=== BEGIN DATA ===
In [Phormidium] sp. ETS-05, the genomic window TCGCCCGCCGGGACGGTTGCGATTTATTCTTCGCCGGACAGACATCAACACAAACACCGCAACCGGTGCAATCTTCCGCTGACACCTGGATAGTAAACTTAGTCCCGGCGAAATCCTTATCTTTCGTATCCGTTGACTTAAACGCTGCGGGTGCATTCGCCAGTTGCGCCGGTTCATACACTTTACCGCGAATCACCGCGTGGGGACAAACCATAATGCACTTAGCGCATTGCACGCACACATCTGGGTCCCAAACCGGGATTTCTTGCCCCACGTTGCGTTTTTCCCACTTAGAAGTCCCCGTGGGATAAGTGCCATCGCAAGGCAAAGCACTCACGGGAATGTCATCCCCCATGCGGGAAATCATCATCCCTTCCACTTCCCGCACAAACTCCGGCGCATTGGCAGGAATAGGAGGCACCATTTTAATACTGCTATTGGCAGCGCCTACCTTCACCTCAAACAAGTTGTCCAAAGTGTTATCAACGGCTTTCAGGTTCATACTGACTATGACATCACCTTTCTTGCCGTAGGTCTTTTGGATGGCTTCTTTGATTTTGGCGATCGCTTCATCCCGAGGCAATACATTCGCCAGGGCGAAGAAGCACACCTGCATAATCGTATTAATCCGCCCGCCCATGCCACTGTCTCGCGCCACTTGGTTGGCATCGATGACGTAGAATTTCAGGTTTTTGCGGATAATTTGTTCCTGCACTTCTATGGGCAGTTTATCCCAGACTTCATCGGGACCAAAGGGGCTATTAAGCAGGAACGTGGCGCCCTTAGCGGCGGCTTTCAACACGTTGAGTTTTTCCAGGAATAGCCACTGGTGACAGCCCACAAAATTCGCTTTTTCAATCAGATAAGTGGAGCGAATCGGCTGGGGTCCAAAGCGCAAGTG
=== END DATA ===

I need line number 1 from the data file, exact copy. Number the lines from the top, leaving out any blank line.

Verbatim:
In [Phormidium] sp. ETS-05, the genomic window TCGCCCGCCGGGACGGTTGCGATTTATTCTTCGCCGGACAGACATCAACACAAACACCGCAACCGGTGCAATCTTCCGCTGACACCTGGATAGTAAACTTAGTCCCGGCGAAATCCTTATCTTTCGTATCCGTTGACTTAAACGCTGCGGGTGCATTCGCCAGTTGCGCCGGTTCATACACTTTACCGCGAATCACCGCGTGGGGACAAACCATAATGCACTTAGCGCATTGCACGCACACATCTGGGTCCCAAACCGGGATTTCTTGCCCCACGTTGCGTTTTTCCCACTTAGAAGTCCCCGTGGGATAAGTGCCATCGCAAGGCAAAGCACTCACGGGAATGTCATCCCCCATGCGGGAAATCATCATCCCTTCCACTTCCCGCACAAACTCCGGCGCATTGGCAGGAATAGGAGGCACCATTTTAATACTGCTATTGGCAGCGCCTACCTTCACCTCAAACAAGTTGTCCAAAGTGTTATCAACGGCTTTCAGGTTCATACTGACTATGACATCACCTTTCTTGCCGTAGGTCTTTTGGATGGCTTCTTTGATTTTGGCGATCGCTTCATCCCGAGGCAATACATTCGCCAGGGCGAAGAAGCACACCTGCATAATCGTATTAATCCGCCCGCCCATGCCACTGTCTCGCGCCACTTGGTTGGCATCGATGACGTAGAATTTCAGGTTTTTGCGGATAATTTGTTCCTGCACTTCTATGGGCAGTTTATCCCAGACTTCATCGGGACCAAAGGGGCTATTAAGCAGGAACGTGGCGCCCTTAGCGGCGGCTTTCAACACGTTGAGTTTTTCCAGGAATAGCCACTGGTGACAGCCCACAAAATTCGCTTTTTCAATCAGATAAGTGGAGCGAATCGGCTGGGGTCCAAAGCGCAAGTG